Wintry Mix Hits New York Area

winter storm

A Winter Storm Warning is currently in effect for the New York City area, as a system of wintry mix of precipitation is moving east. Snow accumulations will be less in the south.

Northern New Jersey is likely to get more than hakf-foot of snow.

New York City Schools are open, and so are their after-school programs, but field trips have been canceled.

Drivers are being warned to be extra cautious and leave extra time. Alternate side parking regulations have been suspended for snow removal Monday.

Mayor Bill De Blasio issued a severe weather warning and hazardous travel advisory for Monday.

Long Island Railroad, Metro-North, MTA, working on normal weekday schedule as extra crews are keeping platforms clear of snow and ice.

It is advised for riders to take extra time for morning and evening commutes.

Noe I. For Windows of the World


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US Traffic Deaths At Lowest Level Since 1949

U.S. traffic fatalities continue to plunge, reaching their lowest level since 1949, well before the creation of the American interstate highway system.

According to estimates from the National Highway Traffic Safety Administration, 32,310 people died in traffic accidents in 2011, a 1.7% year-over-year decline. That marks the seventh consecutive year that the death rate has declined.

Since just 2005, traffic fatalities have fallen by more than 25% — and when measured in terms of deaths per mile driven the figure has reached its lowest level since record-keeping began in 1921, according to NHTSA.

While federal officials declined to point to specific factors, experts suggest there are several reasons behind the sharp drop.  These include a crackdown on drunk driving – which some once linked to as many as half of all highway deaths – increased use of seatbelts and improved vehicle design complying with stricter federal safety requirements.  In just the last several years, NHTSA has mandated the installation of electronic stability control systems on all new vehicles, along with tougher roof crush standards.

But some experts also point to the economic downturn which has been credited – or blamed – for a sharp drop in the number of miles the average American has been driving in recent years.  The preliminary NHTSA study shows U.S. motorists collectively drove 35.7 billion vehicle miles fewer in 2011 than the year before – a 1.2% decline.  As the economy recovers, some observers warn, fatalities could rise as people again drive more.

But even when adjusted to an apples-to-apples, the death rate is down, reaching a low of 1.09 for every 100 million miles driven compared to 1.11 deaths in 2010.  At its peak, that was closer to 7 per 100 million vehicle miles.

As recently as 2005, traffic accidents were responsible for 43,510 deaths in the United States – a figure that includes pedestrian fatalities.

The decline varied by region, and New England experienced the biggest drop, fatalities down by 7.2% last year.  In the American heartland, including Kansas, Missouri and Nebraska, the death toll dipped 5.3%. But the three-state region including Hawaii, California and Arizona bucked the trend, with fatalities actually increasing by 3.3% last year.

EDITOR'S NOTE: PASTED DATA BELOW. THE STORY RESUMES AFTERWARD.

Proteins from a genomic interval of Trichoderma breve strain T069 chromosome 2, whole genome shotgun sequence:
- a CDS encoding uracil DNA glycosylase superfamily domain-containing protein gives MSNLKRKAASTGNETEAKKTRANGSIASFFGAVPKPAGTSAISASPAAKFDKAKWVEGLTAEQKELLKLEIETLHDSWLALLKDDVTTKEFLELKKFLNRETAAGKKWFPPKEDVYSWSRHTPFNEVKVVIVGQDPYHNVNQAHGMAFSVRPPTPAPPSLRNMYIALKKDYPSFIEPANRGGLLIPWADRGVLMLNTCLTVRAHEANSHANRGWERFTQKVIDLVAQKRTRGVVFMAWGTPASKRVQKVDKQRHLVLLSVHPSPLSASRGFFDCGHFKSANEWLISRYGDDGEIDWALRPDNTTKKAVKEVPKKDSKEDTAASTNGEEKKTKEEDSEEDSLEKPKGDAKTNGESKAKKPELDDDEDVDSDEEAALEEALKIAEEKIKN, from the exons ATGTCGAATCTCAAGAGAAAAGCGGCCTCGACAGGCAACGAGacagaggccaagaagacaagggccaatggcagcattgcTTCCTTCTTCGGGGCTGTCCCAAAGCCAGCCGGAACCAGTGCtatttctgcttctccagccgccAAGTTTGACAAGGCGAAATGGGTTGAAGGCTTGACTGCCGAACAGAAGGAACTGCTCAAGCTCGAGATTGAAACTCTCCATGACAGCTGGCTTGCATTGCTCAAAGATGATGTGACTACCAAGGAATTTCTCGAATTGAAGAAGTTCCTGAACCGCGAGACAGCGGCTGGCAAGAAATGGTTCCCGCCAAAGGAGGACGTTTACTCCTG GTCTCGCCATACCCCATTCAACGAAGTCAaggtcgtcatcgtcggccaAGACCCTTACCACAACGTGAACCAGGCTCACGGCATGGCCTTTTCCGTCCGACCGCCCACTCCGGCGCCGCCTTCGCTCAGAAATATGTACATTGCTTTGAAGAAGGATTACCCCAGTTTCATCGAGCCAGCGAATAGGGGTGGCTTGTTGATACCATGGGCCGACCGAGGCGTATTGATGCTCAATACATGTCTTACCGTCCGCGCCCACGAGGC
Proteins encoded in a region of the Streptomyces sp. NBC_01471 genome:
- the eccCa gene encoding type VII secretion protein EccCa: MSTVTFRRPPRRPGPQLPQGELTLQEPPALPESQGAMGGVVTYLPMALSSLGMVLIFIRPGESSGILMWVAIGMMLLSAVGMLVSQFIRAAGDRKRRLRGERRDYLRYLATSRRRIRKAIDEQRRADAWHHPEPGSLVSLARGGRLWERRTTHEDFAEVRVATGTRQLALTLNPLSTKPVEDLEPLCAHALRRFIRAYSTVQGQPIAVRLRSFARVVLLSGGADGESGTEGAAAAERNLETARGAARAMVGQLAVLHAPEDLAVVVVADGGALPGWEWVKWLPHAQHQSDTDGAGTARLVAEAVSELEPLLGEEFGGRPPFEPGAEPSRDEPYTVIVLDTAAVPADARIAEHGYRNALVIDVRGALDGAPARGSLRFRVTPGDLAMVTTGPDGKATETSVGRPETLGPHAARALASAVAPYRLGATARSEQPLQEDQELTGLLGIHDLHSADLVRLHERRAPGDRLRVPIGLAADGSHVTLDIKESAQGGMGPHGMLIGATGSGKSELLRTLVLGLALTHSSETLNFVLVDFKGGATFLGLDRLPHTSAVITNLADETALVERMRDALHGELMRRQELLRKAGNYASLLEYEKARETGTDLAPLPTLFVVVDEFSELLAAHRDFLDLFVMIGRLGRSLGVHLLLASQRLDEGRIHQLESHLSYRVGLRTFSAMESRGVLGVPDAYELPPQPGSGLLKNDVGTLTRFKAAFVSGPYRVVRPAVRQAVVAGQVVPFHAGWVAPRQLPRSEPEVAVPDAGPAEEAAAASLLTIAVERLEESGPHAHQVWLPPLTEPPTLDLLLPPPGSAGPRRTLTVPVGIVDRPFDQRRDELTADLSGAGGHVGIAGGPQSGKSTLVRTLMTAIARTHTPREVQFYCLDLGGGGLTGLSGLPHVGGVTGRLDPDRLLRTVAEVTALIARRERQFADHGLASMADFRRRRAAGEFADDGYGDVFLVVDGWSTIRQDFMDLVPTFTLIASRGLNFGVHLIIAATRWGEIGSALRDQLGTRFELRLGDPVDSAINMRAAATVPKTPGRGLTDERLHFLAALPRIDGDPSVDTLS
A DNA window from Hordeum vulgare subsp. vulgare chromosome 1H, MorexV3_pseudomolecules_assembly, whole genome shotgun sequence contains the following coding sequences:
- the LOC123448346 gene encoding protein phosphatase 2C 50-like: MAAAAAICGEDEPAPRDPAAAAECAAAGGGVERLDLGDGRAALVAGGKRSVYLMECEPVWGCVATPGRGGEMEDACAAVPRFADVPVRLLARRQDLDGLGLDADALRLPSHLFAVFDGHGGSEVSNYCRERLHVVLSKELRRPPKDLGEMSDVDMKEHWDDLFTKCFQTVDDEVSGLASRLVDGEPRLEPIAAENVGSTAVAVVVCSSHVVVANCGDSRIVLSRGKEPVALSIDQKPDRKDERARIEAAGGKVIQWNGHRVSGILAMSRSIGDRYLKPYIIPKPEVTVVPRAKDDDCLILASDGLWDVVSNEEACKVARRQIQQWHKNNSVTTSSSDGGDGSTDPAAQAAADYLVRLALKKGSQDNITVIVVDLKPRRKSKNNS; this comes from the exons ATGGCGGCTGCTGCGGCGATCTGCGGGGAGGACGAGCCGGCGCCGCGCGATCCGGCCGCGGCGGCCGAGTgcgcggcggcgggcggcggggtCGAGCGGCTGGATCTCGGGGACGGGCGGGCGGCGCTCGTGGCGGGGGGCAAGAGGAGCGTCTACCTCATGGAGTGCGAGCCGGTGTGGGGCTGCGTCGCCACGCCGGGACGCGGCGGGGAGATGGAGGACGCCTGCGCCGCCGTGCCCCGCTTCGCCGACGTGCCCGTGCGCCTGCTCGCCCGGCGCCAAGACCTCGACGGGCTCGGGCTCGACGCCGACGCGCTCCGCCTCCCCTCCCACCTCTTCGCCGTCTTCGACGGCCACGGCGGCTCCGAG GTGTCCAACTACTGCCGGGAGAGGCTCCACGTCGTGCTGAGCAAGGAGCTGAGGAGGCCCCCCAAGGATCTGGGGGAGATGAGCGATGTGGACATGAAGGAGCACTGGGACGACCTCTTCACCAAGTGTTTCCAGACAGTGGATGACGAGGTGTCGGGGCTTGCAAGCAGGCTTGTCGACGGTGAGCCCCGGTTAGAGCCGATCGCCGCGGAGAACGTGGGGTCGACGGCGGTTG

Two Planes in Close Call After Rookie Air Traffic Control Error In Hawaii

A Federal Aviation Administration probe into the rookie mistake of an air traffic controller, which brought two planes perilously close at Honolulu International Airport, has led to the resignation of a longtime air traffic controller.

A Japan Airlines 767 jet arriving in January to Honolulu from Tokyo and a United Parcel Service MD11 jet also coming in for a landing were involved in a near miss, only 15 miles west of the Hawaii capital, as first reported by Hawaii News Now.

The FAA now admits that because a rookie air controller froze while handling the planes, the two jets came within 300 feet of each other. The near miss caused both pilots to react to cockpit warnings of impending collision.

“UPS 36 heavy, fly heading 180. Japan Air 72 heavy, descend and maintain 1, 3,000,” the air traffic controller said during the Jan. 14 incident, leading the JAL pilot to radio, “Japan Air 72 heavy, now TCAS descend.”

The reference to TCAS means the pilot’s collision alarm went off.

“One of the aircraft’s computers said, ‘climb,’ and the other aircraft’s computer said, ‘descend’. So that they wouldn’t go on this collision course and hit each other,” ABC News Aviation consultant Steve Ganyard explained.

At one point, their altitude separation dropped to 0, meaning they were headed straight for each other, Hawaii News Now reported.

Read more on ABC’s Good Morning America.

Water Main Break In Lower Manhattan Impacts Traffic.

water main break in Lower Manhattan had a major impact on traffic and transit early Thursday morning.

A 12-inch water main dating back to the 1800s burst at the corner of West Broadway and Murray streets around 3 a.m. The main flooded the street and the Chambers Street subway station.

For several hours Thursday morning, the Metropolitan Transit Authority said there was no service on the 1, 2 and 3 trains between 14th Street and South Ferry and Atlantic Avenue as crews pumped water out of the subway station and inspected the tracks.

By about 8:30 a.m., service had resumed on the 1, 2, 3 with residual delays.

Read the full story on CBS New York.

New Jersey Traffic Back on Schedule After Delays

NJ Transit trains are operating near or on schedule after overhead wire damage in one Hudson River tunnel wrought havoc on the morning commute.

Trains were experiencing delays of up to 60 minutes for about five hours following the incident early Tuesday.

Passengers heading to or from stations in New York and Hoboken were affected.